Taken together, this asymmetry and resource imbalance has triggered a clear shift in India’s force posture that now appears to be moving towards a mix of counter-value and counter-force posture in addition to provocative offensive military doctrines such as the Cold Start and limited war. India continues to present China as the primary driver for its military modernization and buildup. In reality, much of its armed forces are poised against Pakistan (including its three army strike corps). Although India is raising new formations against China, and is likely to deploy some of its best air and land assets against China in the wake of the Doklam crisis, with its competition extending to the Indian Ocean, every bit of its existing and future military capability will be readily available to be employed against Pakistan. This is all the more alarming, given the testing of Pakistan-specific short-range battlefield/tactical ballistic missiles and supersonic cruise missiles under the Strategic Forces Command. India’s testing of canisterized missiles, development of an SSBN fleet, and acquisition of Russian, US, and Israeli missile defense systems and frequent military exercises along Pakistan’s border, designed to practice limited war doctrines, have emboldened its military, civilian officials (serving and retired) and academics and scholars to openly debate pre-emptive and ‘splendid first strikes’ against Pakistan, with the aim of achieving escalation dominance. Although these changes in Indian strategic thinking are in direct contradiction of its stated No First Use and Massive Retaliation Posture, Indian officials will continue to insist on the status quo in their posture and declared doctrine. But with the United States firmly supporting India’s regional and global aspirations and dubbing it as a net security provider, designed to contain China as the next superpower, Pakistan will have to invest in maintaining the credible minimum deterrent against the full spectrum of threats. Its oscillating and nose-diving relations with the United States have therefore forced it to forge a greater alliance with China and reach out to Russia with an offer of a strategic partnership while seeking to develop regional alliances with Turkey, Iran, Malaysia, Sri Lanka, Qatar, UAE and Saudi Arabia. This Asian Alliance Network, with China and Russia playing lead roles, is likely to dominate the geostrategic landscape of this part of the world for a forseeable future, and Pakistan is making the right choices in the face of evolving geostrategic realities such as the Indo-Pacific and the Quad emerging as tangible American initiatives to secure India on its side as a new strategic partner. Afghanistan, however, remains a key challenge to Pakistan’s quest for lasting stability and a major irritant in its relationship with the United States where a durable political settlement will immensely help Pakistan’s economic growth and investment climate by contributing to peace and stability.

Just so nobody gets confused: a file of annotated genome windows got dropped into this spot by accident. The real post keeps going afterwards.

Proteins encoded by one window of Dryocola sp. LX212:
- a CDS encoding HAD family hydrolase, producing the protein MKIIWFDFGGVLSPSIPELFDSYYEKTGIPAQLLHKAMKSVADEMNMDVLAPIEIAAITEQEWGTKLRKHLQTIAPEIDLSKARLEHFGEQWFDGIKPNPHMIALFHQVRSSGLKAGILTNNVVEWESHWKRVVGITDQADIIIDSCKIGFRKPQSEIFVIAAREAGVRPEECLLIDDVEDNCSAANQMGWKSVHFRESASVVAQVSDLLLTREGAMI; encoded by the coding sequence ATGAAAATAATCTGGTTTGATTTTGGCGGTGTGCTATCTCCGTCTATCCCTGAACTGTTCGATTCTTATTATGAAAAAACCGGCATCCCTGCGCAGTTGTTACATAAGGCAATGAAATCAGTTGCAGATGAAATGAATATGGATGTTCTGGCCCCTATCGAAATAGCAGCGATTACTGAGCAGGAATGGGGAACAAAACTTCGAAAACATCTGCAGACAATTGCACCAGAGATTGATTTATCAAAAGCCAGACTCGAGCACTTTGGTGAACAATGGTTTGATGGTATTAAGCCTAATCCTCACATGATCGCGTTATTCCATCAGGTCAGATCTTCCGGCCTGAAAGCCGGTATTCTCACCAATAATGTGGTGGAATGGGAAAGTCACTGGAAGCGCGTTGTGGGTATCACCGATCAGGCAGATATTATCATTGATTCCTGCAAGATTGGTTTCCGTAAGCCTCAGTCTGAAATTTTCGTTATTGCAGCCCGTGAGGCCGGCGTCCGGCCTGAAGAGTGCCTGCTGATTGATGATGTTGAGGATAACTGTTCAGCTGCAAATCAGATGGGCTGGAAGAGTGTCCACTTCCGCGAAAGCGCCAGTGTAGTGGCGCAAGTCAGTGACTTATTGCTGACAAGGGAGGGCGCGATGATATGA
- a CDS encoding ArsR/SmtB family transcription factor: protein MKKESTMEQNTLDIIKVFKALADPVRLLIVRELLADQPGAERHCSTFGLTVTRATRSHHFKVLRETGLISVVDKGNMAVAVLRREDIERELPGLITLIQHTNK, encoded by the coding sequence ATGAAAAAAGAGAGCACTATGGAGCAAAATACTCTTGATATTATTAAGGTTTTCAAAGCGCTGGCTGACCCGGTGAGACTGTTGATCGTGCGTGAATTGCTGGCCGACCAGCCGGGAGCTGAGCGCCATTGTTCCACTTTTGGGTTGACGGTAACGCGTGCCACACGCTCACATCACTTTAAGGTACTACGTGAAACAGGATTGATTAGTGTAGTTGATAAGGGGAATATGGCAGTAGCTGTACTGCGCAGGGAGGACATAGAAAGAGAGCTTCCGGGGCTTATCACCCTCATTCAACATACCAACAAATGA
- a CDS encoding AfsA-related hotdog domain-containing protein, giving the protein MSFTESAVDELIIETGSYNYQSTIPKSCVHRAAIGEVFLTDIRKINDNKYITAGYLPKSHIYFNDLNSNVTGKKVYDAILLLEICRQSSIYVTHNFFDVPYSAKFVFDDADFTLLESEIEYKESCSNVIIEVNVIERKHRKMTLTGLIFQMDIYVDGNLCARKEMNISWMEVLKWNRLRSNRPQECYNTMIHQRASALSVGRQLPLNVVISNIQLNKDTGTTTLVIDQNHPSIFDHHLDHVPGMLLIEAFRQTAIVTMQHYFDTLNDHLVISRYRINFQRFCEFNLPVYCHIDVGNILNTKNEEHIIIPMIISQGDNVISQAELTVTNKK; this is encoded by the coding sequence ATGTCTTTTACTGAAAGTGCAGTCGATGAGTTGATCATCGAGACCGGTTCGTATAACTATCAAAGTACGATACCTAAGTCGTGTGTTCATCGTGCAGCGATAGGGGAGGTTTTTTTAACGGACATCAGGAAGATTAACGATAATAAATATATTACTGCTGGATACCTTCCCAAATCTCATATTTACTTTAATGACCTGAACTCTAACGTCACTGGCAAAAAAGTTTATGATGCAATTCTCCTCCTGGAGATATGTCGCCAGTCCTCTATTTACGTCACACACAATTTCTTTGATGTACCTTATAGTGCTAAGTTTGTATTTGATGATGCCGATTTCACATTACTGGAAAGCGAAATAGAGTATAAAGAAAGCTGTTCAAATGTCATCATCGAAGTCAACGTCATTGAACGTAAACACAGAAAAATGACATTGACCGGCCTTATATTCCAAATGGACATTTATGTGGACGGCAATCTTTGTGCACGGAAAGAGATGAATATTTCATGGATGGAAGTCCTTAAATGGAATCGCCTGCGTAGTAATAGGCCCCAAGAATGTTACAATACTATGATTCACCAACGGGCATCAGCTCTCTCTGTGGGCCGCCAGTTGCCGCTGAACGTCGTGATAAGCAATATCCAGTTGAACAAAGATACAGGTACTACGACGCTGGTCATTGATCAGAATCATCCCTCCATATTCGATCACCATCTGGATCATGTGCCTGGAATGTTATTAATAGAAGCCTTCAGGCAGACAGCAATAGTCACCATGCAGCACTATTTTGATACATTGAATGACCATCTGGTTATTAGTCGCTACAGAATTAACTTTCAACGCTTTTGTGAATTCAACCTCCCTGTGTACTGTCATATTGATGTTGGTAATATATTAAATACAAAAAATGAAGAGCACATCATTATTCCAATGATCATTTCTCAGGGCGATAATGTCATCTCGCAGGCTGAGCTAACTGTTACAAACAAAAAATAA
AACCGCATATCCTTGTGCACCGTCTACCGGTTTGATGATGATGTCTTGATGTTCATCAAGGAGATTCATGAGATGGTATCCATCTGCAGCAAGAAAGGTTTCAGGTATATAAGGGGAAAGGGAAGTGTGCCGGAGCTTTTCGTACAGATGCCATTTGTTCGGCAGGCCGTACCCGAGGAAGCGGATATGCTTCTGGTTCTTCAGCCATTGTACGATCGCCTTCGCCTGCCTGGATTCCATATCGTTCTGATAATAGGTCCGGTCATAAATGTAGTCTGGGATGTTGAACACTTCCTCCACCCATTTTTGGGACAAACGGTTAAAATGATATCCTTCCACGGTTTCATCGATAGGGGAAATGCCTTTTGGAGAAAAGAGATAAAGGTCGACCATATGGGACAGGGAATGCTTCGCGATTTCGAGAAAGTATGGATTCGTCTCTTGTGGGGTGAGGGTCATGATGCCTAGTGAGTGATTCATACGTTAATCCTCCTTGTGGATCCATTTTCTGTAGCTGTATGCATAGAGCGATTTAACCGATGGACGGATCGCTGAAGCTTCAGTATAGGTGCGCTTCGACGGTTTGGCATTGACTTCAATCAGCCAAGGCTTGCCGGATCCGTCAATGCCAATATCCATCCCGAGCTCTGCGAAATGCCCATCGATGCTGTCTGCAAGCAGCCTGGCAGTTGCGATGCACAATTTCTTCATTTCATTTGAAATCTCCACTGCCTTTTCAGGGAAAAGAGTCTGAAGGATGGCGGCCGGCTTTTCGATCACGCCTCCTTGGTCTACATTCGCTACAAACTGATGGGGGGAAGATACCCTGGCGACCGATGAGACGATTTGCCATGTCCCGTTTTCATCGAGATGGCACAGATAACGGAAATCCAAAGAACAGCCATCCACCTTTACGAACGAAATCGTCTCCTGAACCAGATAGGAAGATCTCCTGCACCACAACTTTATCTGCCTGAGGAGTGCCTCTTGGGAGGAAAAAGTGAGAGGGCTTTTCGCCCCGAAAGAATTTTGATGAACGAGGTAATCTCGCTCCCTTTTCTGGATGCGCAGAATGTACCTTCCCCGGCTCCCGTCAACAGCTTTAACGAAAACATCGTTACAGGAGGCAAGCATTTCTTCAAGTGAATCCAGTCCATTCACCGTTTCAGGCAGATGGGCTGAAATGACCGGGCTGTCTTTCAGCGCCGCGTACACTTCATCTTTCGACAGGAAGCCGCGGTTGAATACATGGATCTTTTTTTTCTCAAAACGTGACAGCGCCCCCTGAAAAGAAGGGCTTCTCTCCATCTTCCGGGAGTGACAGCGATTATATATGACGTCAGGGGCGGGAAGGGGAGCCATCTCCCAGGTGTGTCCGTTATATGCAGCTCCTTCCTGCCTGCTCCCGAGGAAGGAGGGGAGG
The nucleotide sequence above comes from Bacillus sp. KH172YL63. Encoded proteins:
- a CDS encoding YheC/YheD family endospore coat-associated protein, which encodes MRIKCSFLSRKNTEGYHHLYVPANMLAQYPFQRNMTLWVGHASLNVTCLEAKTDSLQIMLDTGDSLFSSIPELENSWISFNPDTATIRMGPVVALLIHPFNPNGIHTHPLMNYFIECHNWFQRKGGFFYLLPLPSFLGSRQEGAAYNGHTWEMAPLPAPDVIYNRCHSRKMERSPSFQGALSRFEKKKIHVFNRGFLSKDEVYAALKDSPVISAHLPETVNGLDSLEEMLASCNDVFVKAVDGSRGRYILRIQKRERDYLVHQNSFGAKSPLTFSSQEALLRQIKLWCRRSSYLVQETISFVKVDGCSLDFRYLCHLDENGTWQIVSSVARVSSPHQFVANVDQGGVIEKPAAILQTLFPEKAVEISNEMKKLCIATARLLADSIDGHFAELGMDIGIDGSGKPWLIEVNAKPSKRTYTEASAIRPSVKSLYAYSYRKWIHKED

Regional factors alone, cannot guarantee Pakistan’s economic or strategic security, which largely rests on the state of the country’s national integration, strength of the federation, a vibrant democracy and institution-building through rule of law. These objectives require a sincere and competent leadership through a holistic and national effort that fosters a strong sense of Pakistani nationalism transcending ethnic, sectarian, provincial and linguistic differences and realizes the full potential of 200 million people. A strong, inclusive and motivated nation can potentially overcome and transform the myriad of internal and external challenges into opportunities for building a prosperous and progressive polity that gets its due share of respect, recognition and influence in the international system and realizes the vision of its founding fathers.
Dr. Mansoor Ahmed is a Senior Research Fellow at the Center for International Strategic Studies, Islamabad.